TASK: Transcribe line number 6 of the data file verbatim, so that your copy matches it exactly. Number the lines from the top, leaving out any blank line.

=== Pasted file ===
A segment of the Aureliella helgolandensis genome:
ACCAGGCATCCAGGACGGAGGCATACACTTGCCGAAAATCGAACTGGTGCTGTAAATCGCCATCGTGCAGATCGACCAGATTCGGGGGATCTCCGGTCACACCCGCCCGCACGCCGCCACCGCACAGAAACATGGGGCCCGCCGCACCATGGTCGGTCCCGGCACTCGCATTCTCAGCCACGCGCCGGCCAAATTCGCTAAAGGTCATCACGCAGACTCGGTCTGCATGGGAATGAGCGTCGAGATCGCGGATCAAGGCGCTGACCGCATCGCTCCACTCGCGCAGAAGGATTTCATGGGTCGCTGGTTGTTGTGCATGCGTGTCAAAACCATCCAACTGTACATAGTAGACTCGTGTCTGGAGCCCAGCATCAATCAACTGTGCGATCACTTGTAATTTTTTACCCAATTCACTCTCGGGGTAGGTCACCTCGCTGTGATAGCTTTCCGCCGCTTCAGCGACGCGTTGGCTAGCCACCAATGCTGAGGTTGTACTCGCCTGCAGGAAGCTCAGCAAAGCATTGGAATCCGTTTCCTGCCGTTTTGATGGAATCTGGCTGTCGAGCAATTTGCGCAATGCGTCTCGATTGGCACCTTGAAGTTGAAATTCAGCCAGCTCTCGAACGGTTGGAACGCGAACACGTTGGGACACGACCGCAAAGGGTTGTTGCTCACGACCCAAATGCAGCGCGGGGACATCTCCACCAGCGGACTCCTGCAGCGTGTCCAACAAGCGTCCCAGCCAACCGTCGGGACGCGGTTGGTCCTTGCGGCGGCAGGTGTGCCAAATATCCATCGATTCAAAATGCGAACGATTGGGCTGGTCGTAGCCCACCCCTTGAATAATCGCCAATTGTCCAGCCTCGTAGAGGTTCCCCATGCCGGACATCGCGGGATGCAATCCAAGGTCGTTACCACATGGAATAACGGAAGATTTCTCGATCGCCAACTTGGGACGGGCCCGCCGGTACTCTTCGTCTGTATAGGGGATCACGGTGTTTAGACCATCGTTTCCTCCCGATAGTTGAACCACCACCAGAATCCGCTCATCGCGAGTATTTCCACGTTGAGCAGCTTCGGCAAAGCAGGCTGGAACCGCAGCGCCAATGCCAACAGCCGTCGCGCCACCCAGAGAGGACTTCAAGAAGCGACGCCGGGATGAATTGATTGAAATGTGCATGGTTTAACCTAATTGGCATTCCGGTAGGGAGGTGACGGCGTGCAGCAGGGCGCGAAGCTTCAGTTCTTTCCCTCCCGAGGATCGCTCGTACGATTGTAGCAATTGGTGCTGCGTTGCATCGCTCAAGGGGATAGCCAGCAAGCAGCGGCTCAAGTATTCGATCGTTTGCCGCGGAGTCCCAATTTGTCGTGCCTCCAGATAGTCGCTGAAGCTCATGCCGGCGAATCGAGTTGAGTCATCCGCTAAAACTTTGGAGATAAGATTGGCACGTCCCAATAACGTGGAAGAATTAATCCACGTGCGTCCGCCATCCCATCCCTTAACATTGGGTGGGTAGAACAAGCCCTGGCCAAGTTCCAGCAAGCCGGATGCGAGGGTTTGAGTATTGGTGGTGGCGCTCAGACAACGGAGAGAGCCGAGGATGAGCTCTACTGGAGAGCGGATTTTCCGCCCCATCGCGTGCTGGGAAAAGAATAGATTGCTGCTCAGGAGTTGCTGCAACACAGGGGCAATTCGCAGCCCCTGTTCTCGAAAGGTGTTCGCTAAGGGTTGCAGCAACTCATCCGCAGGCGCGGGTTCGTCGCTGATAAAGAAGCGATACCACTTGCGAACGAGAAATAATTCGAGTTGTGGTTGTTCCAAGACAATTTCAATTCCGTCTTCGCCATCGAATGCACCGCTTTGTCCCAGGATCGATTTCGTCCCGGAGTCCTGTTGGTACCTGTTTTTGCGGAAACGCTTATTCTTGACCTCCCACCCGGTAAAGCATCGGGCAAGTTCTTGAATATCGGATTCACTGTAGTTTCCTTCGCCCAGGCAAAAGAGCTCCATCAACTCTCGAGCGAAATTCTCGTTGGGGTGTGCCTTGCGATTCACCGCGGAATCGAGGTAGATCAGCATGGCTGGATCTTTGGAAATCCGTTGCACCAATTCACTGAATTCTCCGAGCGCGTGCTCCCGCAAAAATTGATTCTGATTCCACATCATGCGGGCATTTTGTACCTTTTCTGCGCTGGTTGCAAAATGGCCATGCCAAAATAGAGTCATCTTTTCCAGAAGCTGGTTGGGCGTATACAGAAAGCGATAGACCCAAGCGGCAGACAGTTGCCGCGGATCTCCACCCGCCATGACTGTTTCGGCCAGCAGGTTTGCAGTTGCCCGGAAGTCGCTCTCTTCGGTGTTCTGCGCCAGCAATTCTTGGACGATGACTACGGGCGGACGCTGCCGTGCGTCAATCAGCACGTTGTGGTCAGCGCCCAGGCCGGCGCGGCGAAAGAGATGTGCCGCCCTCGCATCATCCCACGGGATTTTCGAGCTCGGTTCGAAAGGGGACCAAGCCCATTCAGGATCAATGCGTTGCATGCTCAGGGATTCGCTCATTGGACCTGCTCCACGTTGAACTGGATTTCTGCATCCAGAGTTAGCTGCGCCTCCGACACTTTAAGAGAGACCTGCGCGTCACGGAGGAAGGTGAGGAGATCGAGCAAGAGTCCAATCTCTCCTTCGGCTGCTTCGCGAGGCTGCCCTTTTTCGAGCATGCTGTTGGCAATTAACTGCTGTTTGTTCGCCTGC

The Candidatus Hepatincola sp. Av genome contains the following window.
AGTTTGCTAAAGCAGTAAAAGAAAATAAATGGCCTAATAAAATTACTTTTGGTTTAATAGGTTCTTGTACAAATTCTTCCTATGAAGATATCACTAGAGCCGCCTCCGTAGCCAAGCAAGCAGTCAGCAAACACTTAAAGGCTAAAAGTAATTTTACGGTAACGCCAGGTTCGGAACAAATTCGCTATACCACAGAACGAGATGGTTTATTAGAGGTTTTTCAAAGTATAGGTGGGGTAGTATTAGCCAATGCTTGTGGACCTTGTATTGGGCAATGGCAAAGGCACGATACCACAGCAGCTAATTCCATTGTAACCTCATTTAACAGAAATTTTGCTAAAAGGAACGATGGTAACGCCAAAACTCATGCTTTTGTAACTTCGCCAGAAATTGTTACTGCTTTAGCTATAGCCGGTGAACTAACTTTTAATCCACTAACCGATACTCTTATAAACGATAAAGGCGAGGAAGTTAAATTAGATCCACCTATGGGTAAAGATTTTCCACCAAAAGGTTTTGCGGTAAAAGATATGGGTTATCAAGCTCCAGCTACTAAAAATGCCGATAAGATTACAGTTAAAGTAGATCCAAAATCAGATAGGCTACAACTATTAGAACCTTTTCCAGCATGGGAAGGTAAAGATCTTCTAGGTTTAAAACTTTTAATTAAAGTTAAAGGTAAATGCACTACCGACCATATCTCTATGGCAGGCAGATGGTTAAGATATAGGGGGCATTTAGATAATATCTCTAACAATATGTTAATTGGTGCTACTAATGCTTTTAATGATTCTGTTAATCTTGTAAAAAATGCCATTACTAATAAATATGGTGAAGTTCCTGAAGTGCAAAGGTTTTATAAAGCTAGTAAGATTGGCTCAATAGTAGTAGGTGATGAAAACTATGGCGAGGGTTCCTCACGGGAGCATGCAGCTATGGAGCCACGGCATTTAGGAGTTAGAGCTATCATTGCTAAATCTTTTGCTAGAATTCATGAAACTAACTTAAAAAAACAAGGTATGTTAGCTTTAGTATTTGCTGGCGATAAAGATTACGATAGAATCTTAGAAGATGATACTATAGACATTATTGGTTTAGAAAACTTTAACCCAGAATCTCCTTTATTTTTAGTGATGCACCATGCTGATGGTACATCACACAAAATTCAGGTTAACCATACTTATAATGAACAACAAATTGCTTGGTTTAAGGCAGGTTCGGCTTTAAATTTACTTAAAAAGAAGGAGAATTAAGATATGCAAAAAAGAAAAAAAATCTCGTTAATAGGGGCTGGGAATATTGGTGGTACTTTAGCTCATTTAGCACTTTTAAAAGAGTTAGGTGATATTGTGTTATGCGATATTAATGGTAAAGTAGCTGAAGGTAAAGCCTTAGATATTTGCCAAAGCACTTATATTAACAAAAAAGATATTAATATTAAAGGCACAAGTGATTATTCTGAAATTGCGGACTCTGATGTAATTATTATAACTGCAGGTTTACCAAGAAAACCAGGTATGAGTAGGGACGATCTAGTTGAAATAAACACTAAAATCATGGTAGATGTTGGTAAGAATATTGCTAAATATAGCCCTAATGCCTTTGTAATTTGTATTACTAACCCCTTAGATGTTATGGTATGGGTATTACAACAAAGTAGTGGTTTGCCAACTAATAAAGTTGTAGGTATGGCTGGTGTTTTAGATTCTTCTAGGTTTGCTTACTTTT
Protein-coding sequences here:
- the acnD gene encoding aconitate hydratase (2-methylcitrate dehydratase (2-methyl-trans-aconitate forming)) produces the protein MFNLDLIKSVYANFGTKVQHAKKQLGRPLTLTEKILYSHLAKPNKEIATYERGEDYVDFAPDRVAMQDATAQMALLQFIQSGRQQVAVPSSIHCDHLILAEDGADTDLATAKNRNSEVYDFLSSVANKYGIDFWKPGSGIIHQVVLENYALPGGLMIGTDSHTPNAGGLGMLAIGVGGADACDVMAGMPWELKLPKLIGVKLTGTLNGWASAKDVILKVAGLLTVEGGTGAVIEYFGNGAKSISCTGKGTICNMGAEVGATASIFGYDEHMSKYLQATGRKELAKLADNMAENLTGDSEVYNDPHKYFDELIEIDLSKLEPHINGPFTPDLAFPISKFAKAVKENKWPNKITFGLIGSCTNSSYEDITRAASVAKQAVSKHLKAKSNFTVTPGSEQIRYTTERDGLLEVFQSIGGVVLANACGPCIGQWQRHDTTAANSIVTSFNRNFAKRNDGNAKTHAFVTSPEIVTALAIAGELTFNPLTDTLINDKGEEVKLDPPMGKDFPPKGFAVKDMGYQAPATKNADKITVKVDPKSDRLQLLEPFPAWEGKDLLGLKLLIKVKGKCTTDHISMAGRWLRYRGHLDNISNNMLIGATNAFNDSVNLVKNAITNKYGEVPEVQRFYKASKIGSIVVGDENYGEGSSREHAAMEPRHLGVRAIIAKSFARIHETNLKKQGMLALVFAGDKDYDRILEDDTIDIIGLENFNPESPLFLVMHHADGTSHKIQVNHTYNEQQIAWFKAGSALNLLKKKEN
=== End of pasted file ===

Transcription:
- the acnD gene encoding aconitate hydratase (2-methylcitrate dehydratase (2-methyl-trans-aconitate forming)) produces the protein MFNLDLIKSVYANFGTKVQHAKKQLGRPLTLTEKILYSHLAKPNKEIATYERGEDYVDFAPDRVAMQDATAQMALLQFIQSGRQQVAVPSSIHCDHLILAEDGADTDLATAKNRNSEVYDFLSSVANKYGIDFWKPGSGIIHQVVLENYALPGGLMIGTDSHTPNAGGLGMLAIGVGGADACDVMAGMPWELKLPKLIGVKLTGTLNGWASAKDVILKVAGLLTVEGGTGAVIEYFGNGAKSISCTGKGTICNMGAEVGATASIFGYDEHMSKYLQATGRKELAKLADNMAENLTGDSEVYNDPHKYFDELIEIDLSKLEPHINGPFTPDLAFPISKFAKAVKENKWPNKITFGLIGSCTNSSYEDITRAASVAKQAVSKHLKAKSNFTVTPGSEQIRYTTERDGLLEVFQSIGGVVLANACGPCIGQWQRHDTTAANSIVTSFNRNFAKRNDGNAKTHAFVTSPEIVTALAIAGELTFNPLTDTLINDKGEEVKLDPPMGKDFPPKGFAVKDMGYQAPATKNADKITVKVDPKSDRLQLLEPFPAWEGKDLLGLKLLIKVKGKCTTDHISMAGRWLRYRGHLDNISNNMLIGATNAFNDSVNLVKNAITNKYGEVPEVQRFYKASKIGSIVVGDENYGEGSSREHAAMEPRHLGVRAIIAKSFARIHETNLKKQGMLALVFAGDKDYDRILEDDTIDIIGLENFNPESPLFLVMHHADGTSHKIQVNHTYNEQQIAWFKAGSALNLLKKKEN